> 	If you disagree, you should REMOVE the capitalization of "Properties" within the Abstract. If you agree, you should 			capitalize "properties" within the API specification doc.
> 
> Cindy
> 
> 
> On May 1, 2014, at 11:28 AM, Paul Boyes wrote:
> 
>> Cindy,
>> 
>> Thanks.  I think this is a very good pass.   The only thing I would change is remove “third party” from the following sentence:  "The key purpose of this specification is to promote an API enabling third party application development in a consistent manner across all automotive manufacturers.”  (This was there before your edits).  To me the spec is about app development  consistency in general, whether it be third party or within an OEM.
>> 
>> Other than that, I would merge it in if no one else has issue with it.
>> 
>> Paul J. Boyes
>> --------------------------------
>> Mobile:   206-276-9675    
>> Skype:  pauljboyes    
>> 
>> 
>> 
>> 
>> On Apr 30, 2014, at 4:20 PM, Lucinda Lewis <cindy.lewis@me.com> wrote:
>> 
>>> The W3C Vehicle Information API defines an Open Web Platform standard for HTML5/JavaScript application developers enabling Web connectivity through in-vehicle infotainment systems and vehicle data access protocols. This API can also be leveraged by HTML5/JavaScript applications running on mobile devices that access the data resources of a connected passenger vehicle.
>>> 
>>> This vehicle data API specification does not dictate or describe the access protocol or transport method used for the data connection. Data may come from numerous sources including OBD-II, CAN, LIN, etc. Bluetooth, WiFi, or cloud connections are all possible.
>>> 
>>> The key purpose of this specification is to promote an API enabling third party application development in a consistent manner across all automotive manufacturers. It is recognized, however, that the mechanisms required for access or control of vehicle Properties may differ between automobile manufacturers, makes and models. Furthermore, different automobile manufacturers may expose different Properties that can be read or set by an application.
>>>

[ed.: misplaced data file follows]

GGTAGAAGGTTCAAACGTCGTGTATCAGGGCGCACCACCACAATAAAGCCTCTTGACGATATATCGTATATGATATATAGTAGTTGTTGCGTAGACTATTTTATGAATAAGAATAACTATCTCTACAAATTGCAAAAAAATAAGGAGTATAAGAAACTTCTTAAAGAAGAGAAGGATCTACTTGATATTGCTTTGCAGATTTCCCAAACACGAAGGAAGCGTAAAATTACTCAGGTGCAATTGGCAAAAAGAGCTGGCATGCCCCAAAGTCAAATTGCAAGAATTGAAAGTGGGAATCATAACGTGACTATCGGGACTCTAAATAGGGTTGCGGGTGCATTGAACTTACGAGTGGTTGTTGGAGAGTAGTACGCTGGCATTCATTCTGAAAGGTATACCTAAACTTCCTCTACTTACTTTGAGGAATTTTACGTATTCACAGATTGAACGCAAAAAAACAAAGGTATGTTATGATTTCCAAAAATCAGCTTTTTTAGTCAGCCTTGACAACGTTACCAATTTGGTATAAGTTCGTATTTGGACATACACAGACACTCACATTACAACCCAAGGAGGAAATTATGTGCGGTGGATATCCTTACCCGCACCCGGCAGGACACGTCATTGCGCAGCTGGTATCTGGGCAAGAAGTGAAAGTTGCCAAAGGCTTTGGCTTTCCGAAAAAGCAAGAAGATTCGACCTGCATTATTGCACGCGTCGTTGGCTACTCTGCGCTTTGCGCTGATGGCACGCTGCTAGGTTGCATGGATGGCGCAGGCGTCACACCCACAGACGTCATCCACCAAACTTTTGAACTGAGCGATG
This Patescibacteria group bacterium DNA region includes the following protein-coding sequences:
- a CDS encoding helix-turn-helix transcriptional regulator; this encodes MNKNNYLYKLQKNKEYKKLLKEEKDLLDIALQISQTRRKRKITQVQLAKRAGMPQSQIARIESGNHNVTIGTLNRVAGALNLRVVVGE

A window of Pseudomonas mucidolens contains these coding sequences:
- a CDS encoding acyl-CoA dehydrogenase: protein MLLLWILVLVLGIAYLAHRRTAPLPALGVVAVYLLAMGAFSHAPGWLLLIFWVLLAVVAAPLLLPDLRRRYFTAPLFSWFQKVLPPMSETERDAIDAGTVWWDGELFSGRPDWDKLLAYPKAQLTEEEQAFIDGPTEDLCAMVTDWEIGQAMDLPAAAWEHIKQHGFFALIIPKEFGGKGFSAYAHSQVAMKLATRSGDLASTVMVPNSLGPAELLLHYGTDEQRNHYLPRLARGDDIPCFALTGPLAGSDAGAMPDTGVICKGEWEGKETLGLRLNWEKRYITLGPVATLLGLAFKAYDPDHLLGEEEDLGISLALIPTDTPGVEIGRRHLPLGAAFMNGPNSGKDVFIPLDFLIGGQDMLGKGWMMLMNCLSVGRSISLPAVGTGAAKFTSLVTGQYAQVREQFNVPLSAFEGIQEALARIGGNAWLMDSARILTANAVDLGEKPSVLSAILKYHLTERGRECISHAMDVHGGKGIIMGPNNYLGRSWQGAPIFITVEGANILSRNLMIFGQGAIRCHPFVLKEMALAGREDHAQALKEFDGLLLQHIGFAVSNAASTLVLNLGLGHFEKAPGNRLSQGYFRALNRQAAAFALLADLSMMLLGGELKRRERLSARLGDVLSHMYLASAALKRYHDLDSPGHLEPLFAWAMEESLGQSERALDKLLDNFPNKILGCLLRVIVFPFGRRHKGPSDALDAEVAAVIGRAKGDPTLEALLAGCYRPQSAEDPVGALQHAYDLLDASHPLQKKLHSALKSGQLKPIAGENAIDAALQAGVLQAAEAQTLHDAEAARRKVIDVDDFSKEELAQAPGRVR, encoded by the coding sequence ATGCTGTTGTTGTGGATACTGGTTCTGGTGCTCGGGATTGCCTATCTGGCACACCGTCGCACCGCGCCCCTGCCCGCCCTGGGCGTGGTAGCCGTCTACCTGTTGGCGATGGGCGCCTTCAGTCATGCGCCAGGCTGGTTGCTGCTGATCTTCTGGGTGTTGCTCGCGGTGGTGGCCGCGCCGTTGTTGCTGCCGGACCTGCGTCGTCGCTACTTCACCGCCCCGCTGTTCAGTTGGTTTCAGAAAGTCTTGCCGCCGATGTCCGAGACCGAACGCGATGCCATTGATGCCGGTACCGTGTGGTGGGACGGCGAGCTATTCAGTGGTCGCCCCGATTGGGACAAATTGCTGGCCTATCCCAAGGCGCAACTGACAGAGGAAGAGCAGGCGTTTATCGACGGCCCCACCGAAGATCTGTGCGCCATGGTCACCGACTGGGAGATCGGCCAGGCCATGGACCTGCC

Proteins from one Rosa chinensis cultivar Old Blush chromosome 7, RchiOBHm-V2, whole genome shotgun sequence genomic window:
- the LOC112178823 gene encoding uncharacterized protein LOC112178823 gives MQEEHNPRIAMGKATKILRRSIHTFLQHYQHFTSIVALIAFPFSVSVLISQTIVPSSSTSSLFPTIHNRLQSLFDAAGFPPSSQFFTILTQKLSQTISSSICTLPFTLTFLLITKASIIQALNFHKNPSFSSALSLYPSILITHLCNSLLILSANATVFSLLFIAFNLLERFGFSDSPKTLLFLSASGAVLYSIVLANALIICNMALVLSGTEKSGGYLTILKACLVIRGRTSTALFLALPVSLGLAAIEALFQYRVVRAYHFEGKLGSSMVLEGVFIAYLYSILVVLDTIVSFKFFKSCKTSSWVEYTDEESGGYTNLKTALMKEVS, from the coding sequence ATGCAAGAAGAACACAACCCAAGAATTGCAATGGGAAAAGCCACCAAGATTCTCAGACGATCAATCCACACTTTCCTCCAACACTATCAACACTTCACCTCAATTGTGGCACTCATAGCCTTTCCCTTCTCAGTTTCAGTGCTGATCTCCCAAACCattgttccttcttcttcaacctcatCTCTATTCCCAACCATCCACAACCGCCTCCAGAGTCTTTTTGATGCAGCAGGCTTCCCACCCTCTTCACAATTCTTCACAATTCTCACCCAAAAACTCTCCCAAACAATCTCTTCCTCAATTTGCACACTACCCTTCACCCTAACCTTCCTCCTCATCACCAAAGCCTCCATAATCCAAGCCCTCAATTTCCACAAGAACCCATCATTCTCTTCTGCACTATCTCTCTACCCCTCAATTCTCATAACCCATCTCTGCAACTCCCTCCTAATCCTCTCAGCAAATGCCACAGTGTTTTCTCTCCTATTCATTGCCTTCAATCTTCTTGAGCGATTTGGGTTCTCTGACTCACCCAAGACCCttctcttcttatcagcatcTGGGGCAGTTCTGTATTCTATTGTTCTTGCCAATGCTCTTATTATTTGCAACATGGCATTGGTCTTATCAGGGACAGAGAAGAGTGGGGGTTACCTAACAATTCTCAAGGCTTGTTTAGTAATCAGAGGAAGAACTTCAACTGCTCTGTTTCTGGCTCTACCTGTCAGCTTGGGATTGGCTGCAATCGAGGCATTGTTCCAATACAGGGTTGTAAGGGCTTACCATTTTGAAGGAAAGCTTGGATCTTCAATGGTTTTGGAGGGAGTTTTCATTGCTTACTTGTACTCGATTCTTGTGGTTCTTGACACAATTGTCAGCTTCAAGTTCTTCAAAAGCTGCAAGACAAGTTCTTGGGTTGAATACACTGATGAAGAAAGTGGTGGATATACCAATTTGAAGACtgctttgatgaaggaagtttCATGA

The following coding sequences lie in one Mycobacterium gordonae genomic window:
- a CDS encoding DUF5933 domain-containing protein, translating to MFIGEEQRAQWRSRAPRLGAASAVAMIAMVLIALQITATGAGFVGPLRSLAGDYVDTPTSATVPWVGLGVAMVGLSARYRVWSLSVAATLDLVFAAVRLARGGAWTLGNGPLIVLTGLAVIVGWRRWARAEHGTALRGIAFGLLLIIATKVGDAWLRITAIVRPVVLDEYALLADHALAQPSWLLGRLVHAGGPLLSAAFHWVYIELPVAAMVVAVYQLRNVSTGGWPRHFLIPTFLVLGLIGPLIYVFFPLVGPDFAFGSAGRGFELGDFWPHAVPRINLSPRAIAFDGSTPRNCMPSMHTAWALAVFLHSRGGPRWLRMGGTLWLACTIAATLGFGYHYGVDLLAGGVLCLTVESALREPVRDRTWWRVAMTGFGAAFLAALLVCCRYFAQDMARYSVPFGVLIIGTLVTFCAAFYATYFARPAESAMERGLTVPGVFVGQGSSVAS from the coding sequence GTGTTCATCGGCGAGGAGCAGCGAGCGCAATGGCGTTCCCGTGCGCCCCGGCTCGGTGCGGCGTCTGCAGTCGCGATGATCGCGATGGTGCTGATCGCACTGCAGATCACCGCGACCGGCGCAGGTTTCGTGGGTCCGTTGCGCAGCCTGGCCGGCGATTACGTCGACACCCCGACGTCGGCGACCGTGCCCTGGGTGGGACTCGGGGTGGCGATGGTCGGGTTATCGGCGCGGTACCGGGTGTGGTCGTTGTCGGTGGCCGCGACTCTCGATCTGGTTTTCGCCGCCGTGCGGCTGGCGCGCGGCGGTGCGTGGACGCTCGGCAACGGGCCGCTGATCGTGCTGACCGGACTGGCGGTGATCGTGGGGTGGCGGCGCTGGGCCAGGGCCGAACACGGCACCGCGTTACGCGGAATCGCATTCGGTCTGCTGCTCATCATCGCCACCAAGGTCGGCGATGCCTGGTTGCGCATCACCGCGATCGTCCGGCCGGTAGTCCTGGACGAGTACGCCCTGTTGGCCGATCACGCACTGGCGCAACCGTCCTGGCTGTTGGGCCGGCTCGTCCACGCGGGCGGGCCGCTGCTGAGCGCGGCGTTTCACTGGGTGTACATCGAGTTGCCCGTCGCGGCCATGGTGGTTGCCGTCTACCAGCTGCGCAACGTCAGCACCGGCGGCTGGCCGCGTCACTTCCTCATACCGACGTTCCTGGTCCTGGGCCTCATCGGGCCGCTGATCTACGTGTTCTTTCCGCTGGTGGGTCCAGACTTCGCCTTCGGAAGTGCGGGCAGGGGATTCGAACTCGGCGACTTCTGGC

>>> As a result of these constraints, this specification shall allow for automobile manufacturer-specific extensions or restrictions. Extensions are only permitted for interfaces that are not already described by this API, and must be implemented to conform within the format and guidelines existing in this specification. If a Property is restricted, the automobile manufacturer would omit the optional feature in their implementation (see the Availability Section).
>>> 
>>> The target platform supported by the specification is exclusively passenger vehicles. Use of this specification for non-passenger applications (transportation, heavy machinery, marine, airline infotainment, military, etc.) is not prohibited, but is not covered in the design or content of the API and therefore may be insufficient.
>>> 
>>> Initially, a typical use case of Vehicle Information might be the implementation of a 'Virtual Mechanic' application that provides vehicle status information such as tire pressure, engine oil level, washer fluid level, battery status, etc. Future use case innovations in transportation, safety, navigation, smart energy grid and consumer infotainment and customization are all possible through this specification.
>>> 
>>> Web developers building interoperable applications based upon this W3C Vehicle API standard, will help empower a common web platform across consumer devices and passenger vehicles consistent with the Web of Things.
>>> 
>> 
> 
Received on Monday, 5 May 2014 15:37:15 UTC